Opposition leader Anthony Albanese will today warn against a “snap-back” to the problems of pre-coronavirus Australia, calling for a reshaping of the national economy. Albanese will today deliver a broad ranging “vision statement” pushing high-speed rail, decentralised government services to boost regional areas, affordable social housing, and a revitalised manufacturing sector. “Let's not ‘snap back’ to insecure work, to job seekers stuck in poverty, to scientists being ignored", he is expected to say. The call comes as Grattan Institute analysis finds development of a hydrogen-based steel industry, powered by wind and solar resources, could deliver $65 billion in annual export revenue and 25,000 jobs.
Australia faces the two largest budget deficits in Australian history at more than $130 billion this year and next, according to an economic forecast from Deloitte Access Economics. unemployment is back at 5 per cent. The analysis finds that Australia will suffer a $200 billion (or 10.8 per cent) hit to national income in 2020-21, and won’t return to the sub-5 per cent unemployment rate enjoyed prior to the shutdown until the end of 2024. Deloitte partner Chris Richardson said low interest rates made the debt levels manageable, equating to $3 a week for the average taxpayer. In addition, Deloitte expected net overseas migration to drop to 55,000 in 2020-21.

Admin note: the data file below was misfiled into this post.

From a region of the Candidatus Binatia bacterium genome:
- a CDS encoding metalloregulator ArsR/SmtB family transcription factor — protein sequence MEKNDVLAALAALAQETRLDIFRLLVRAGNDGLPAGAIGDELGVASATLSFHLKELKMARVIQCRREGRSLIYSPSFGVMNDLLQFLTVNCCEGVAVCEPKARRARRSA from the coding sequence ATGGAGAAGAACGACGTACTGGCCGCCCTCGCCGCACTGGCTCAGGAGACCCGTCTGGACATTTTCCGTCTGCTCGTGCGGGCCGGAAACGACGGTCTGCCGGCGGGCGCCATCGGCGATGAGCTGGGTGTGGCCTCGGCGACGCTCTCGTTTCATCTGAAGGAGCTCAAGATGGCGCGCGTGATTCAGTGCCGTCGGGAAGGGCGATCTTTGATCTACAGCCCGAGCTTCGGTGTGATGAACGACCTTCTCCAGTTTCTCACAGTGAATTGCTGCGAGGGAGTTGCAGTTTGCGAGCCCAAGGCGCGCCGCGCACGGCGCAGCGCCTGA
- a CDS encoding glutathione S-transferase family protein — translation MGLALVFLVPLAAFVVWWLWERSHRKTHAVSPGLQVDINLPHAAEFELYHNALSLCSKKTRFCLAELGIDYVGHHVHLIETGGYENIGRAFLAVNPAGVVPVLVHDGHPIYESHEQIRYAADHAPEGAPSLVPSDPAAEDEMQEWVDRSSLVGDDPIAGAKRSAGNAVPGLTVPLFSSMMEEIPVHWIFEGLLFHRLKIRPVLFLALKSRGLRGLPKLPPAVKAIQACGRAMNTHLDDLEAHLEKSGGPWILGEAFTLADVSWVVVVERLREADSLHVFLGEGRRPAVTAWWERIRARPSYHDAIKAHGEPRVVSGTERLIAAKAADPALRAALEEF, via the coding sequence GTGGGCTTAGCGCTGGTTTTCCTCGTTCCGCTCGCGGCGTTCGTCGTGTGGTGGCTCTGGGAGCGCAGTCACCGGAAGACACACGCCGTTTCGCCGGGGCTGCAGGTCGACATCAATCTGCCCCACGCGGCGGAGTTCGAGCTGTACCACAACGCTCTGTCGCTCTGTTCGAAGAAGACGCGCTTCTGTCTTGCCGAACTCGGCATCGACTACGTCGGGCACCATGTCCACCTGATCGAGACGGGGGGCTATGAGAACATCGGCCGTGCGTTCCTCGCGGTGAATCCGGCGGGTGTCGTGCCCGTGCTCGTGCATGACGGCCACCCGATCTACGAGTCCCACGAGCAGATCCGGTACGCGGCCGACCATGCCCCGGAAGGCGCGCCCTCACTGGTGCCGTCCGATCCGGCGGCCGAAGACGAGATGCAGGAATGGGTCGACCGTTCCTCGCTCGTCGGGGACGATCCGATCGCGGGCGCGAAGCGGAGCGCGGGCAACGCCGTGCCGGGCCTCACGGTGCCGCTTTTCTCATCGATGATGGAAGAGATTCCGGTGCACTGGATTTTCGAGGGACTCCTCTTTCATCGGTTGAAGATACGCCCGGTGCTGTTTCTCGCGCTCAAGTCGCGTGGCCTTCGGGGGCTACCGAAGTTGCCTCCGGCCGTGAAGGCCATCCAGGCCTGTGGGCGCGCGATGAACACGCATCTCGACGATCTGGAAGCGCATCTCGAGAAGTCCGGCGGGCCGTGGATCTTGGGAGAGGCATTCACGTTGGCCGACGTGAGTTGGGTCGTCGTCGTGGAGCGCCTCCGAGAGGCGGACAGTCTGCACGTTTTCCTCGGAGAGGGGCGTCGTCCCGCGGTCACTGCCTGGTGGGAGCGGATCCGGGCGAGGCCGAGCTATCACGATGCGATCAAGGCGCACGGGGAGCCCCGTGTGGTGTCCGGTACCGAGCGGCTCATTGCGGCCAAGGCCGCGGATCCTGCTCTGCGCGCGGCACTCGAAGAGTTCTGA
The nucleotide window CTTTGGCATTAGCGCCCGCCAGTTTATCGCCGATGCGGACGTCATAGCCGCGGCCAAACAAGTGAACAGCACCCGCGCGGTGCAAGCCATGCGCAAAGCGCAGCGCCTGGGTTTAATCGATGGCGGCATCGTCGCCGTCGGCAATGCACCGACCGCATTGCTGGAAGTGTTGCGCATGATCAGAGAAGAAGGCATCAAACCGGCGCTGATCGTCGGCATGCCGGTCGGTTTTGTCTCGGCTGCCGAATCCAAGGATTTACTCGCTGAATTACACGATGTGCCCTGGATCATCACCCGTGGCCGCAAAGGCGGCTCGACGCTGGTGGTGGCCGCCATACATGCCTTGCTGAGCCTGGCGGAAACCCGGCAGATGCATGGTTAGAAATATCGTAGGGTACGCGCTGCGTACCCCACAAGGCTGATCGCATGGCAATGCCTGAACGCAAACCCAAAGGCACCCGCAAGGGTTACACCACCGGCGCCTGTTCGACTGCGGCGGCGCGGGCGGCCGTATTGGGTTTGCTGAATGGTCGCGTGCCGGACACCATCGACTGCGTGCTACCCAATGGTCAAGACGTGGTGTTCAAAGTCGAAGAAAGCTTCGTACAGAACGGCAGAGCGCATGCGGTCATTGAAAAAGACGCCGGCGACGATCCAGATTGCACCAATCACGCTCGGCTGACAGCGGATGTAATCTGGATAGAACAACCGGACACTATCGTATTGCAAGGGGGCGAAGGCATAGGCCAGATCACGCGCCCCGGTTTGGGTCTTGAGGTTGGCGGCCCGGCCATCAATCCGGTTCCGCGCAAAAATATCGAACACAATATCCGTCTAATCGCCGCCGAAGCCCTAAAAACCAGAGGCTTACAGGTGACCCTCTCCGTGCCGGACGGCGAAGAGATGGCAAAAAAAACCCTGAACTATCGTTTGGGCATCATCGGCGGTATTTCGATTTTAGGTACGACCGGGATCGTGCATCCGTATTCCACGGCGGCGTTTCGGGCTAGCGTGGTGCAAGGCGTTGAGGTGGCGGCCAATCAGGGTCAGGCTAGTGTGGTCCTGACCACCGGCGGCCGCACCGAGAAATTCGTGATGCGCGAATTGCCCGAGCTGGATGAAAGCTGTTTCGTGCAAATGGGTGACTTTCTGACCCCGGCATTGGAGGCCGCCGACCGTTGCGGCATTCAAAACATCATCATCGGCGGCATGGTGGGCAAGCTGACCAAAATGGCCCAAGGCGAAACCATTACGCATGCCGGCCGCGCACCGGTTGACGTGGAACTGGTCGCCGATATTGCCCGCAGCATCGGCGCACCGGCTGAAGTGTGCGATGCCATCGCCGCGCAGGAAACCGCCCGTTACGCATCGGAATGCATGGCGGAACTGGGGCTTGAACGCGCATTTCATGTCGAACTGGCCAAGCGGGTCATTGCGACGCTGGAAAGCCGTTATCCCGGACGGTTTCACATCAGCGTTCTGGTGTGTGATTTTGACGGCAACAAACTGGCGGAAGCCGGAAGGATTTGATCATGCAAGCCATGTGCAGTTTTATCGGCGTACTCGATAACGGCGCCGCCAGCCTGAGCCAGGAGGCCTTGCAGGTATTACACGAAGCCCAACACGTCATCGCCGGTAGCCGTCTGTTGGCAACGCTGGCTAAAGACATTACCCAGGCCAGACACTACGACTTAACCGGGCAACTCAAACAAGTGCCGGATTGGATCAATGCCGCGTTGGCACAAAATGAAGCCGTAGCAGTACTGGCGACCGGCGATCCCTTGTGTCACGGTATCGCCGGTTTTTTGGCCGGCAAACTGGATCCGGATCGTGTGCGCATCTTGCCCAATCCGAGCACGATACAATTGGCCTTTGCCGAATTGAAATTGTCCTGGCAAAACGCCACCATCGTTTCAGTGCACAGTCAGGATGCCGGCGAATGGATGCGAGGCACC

Former judges and senior public servants have written to Prime Minister Scott Morrison to urge Australia to follow the United Kingdom and Brazil in employing virtual parliamentary solutions. The group of ten, which Guardian Australia reports includes former high court justice Mary Gaudron and and former department of prime minister and cabinet secretary, Michael Keating, say Australia’s response is “undemocratic and unprecedented” and parliament should still meet. “Individual ministers have been given the power to allocate multibillion dollar discretionary funds and write the rules for major policy response programs,” the group said in the letter. Parliament will sit for three days this week but is not scheduled to reconvene until August.
Victoria will make an announcement later this week on whether to join other Australian states in relaxing restrictions. New South Wales will relax laws from Friday and Western Australia will return to work next Monday. Queensland and NSW schools begin a staggered return today, South Australia will permit outdoor dining, and Tasmania is easing restrictions on funerals and visits to aged-care homes. Restrictions overseas are also being relaxed, although such moves are fanning fears of a second wave of infections. In Germany, infections are accelerating again, days after its leaders loosened social restrictions including the opening of shops.